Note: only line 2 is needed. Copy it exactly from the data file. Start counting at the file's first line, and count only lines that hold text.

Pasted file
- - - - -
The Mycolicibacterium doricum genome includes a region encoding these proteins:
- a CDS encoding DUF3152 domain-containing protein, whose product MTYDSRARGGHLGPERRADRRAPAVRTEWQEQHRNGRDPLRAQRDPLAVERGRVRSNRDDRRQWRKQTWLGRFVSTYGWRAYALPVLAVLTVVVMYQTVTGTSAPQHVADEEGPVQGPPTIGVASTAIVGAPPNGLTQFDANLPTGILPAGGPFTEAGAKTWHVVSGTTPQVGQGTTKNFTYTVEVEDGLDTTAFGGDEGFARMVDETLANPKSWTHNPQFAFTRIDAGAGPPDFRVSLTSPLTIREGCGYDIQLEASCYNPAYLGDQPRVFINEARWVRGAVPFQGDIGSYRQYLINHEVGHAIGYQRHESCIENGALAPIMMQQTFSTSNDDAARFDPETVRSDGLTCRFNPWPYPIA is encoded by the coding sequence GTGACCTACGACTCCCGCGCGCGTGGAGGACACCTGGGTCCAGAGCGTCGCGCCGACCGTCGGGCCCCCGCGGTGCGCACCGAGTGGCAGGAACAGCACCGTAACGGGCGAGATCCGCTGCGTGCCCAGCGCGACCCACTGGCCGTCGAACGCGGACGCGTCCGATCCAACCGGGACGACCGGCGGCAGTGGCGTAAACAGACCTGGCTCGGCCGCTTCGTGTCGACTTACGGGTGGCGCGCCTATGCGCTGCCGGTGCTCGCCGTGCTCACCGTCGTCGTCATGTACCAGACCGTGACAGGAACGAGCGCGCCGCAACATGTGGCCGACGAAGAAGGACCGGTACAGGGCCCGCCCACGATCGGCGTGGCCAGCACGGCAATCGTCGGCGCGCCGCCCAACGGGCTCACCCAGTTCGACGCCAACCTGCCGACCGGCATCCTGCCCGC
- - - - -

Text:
- a CDS encoding DUF3152 domain-containing protein, whose product MTYDSRARGGHLGPERRADRRAPAVRTEWQEQHRNGRDPLRAQRDPLAVERGRVRSNRDDRRQWRKQTWLGRFVSTYGWRAYALPVLAVLTVVVMYQTVTGTSAPQHVADEEGPVQGPPTIGVASTAIVGAPPNGLTQFDANLPTGILPAGGPFTEAGAKTWHVVSGTTPQVGQGTTKNFTYTVEVEDGLDTTAFGGDEGFARMVDETLANPKSWTHNPQFAFTRIDAGAGPPDFRVSLTSPLTIREGCGYDIQLEASCYNPAYLGDQPRVFINEARWVRGAVPFQGDIGSYRQYLINHEVGHAIGYQRHESCIENGALAPIMMQQTFSTSNDDAARFDPETVRSDGLTCRFNPWPYPIA is encoded by the coding sequence GTGACCTACGACTCCCGCGCGCGTGGAGGACACCTGGGTCCAGAGCGTCGCGCCGACCGTCGGGCCCCCGCGGTGCGCACCGAGTGGCAGGAACAGCACCGTAACGGGCGAGATCCGCTGCGTGCCCAGCGCGACCCACTGGCCGTCGAACGCGGACGCGTCCGATCCAACCGGGACGACCGGCGGCAGTGGCGTAAACAGACCTGGCTCGGCCGCTTCGTGTCGACTTACGGGTGGCGCGCCTATGCGCTGCCGGTGCTCGCCGTGCTCACCGTCGTCGTCATGTACCAGACCGTGACAGGAACGAGCGCGCCGCAACATGTGGCCGACGAAGAAGGACCGGTACAGGGCCCGCCCACGATCGGCGTGGCCAGCACGGCAATCGTCGGCGCGCCGCCCAACGGGCTCACCCAGTTCGACGCCAACCTGCCGACCGGCATCCTGCCCGC